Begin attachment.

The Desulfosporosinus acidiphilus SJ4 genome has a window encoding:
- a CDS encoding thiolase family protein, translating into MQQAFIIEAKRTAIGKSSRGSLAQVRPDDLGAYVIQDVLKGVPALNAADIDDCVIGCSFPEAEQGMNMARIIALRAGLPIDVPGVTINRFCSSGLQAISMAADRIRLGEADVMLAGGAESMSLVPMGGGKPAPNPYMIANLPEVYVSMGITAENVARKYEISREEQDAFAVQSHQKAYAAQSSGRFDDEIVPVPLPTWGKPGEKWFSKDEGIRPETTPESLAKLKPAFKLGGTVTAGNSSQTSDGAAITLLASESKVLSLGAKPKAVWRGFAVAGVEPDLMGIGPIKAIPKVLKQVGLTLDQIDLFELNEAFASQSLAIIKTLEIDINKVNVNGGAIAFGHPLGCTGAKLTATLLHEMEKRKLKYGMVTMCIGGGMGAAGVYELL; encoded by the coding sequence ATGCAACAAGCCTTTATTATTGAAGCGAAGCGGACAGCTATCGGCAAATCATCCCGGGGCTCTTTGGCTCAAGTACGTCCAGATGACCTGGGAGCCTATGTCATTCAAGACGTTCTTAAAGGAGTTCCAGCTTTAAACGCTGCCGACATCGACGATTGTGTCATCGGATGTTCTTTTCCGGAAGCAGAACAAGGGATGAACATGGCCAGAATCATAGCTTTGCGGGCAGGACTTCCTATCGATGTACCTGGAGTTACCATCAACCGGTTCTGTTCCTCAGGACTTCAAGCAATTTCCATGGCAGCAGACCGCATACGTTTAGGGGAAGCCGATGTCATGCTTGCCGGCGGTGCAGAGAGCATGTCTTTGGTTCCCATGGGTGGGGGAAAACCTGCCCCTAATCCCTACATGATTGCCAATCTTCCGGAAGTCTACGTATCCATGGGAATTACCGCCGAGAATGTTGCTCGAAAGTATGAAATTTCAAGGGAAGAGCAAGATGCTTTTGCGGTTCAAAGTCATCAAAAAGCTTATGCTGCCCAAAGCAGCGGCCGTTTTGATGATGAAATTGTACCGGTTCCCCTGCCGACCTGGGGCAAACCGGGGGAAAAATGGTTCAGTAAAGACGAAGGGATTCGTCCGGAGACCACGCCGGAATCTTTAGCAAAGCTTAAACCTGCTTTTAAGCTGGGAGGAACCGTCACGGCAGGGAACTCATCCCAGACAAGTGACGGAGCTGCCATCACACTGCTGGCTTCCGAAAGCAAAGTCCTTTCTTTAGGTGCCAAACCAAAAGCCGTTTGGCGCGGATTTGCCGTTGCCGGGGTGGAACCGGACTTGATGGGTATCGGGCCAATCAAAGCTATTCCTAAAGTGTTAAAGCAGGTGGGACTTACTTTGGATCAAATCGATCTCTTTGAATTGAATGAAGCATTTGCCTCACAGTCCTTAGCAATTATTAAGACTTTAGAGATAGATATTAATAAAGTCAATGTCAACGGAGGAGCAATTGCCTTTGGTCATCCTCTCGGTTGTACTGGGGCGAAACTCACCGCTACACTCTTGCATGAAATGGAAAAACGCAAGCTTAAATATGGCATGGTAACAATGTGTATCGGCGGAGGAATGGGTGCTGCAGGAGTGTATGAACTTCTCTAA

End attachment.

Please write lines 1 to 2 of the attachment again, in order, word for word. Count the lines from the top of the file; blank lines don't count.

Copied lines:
The Desulfosporosinus acidiphilus SJ4 genome has a window encoding:
- a CDS encoding thiolase family protein, translating into MQQAFIIEAKRTAIGKSSRGSLAQVRPDDLGAYVIQDVLKGVPALNAADIDDCVIGCSFPEAEQGMNMARIIALRAGLPIDVPGVTINRFCSSGLQAISMAADRIRLGEADVMLAGGAESMSLVPMGGGKPAPNPYMIANLPEVYVSMGITAENVARKYEISREEQDAFAVQSHQKAYAAQSSGRFDDEIVPVPLPTWGKPGEKWFSKDEGIRPETTPESLAKLKPAFKLGGTVTAGNSSQTSDGAAITLLASESKVLSLGAKPKAVWRGFAVAGVEPDLMGIGPIKAIPKVLKQVGLTLDQIDLFELNEAFASQSLAIIKTLEIDINKVNVNGGAIAFGHPLGCTGAKLTATLLHEMEKRKLKYGMVTMCIGGGMGAAGVYELL; encoded by the coding sequence ATGCAACAAGCCTTTATTATTGAAGCGAAGCGGACAGCTATCGGCAAATCATCCCGGGGCTCTTTGGCTCAAGTACGTCCAGATGACCTGGGAGCCTATGTCATTCAAGACGTTCTTAAAGGAGTTCCAGCTTTAAACGCTGCCGACATCGACGATTGTGTCATCGGATGTTCTTTTCCGGAAGCAGAACAAGGGATGAACATGGCCAGAATCATAGCTTTGCGGGCAGGACTTCCTATCGATGTACCTGGAGTTACCATCAACCGGTTCTGTTCCTCAGGACTTCAAGCAATTTCCATGGCAGCAGACCGCATACGTTTAGGGGAAGCCGATGTCATGCTTGCCGGCGGTGCAGAGAGCATGTCTTTGGTTCCCATGGGTGGGGGAAAACCTGCCCCTAATCCCTACATGATTGCCAATCTTCCGGAAGTCTACGTATCCATGGGAATTACCGCCGAGAATGTTGCTCGAAAGTATGAAATTTCAAGGGAAGAGCAAGATGCTTTTGCGGTTCAAAGTCATCAAAAAGCTTATGCTGCCCAAAGCAGCGGCCGTTTTGATGATGAAATTGTACCGGTTCCCCTGCCGACCTGGGGCAAACCGGGGGAAAAATGGTTCAGTAAAGACGAAGGGATTCGTCCGGAGACCACGCCGGAATCTTTAGCAAAGCTTAAACCTGCTTTTAAGCTGGGAGGAACCGTCACGGCAGGGAACTCATCCCAGACAAGTGACGGAGCTGCCATCACACTGCTGGCTTCCGAAAGCAAAGTCCTTTCTTTAGGTGCCAAACCAAAAGCCGTTTGGCGCGGATTTGCCGTTGCCGGGGTGGAACCGGACTTGATGGGTATCGGGCCAATCAAAGCTATTCCTAAAGTGTTAAAGCAGGTGGGACTTACTTTGGATCAAATCGATCTCTTTGAATTGAATGAAGCATTTGCCTCACAGTCCTTAGCAATTATTAAGACTTTAGAGATAGATATTAATAAAGTCAATGTCAACGGAGGAGCAATTGCCTTTGGTCATCCTCTCGGTTGTACTGGGGCGAAACTCACCGCTACACTCTTGCATGAAATGGAAAAACGCAAGCTTAAATATGGCATGGTAACAATGTGTATCGGCGGAGGAATGGGTGCTGCAGGAGTGTATGAACTTCTCTAA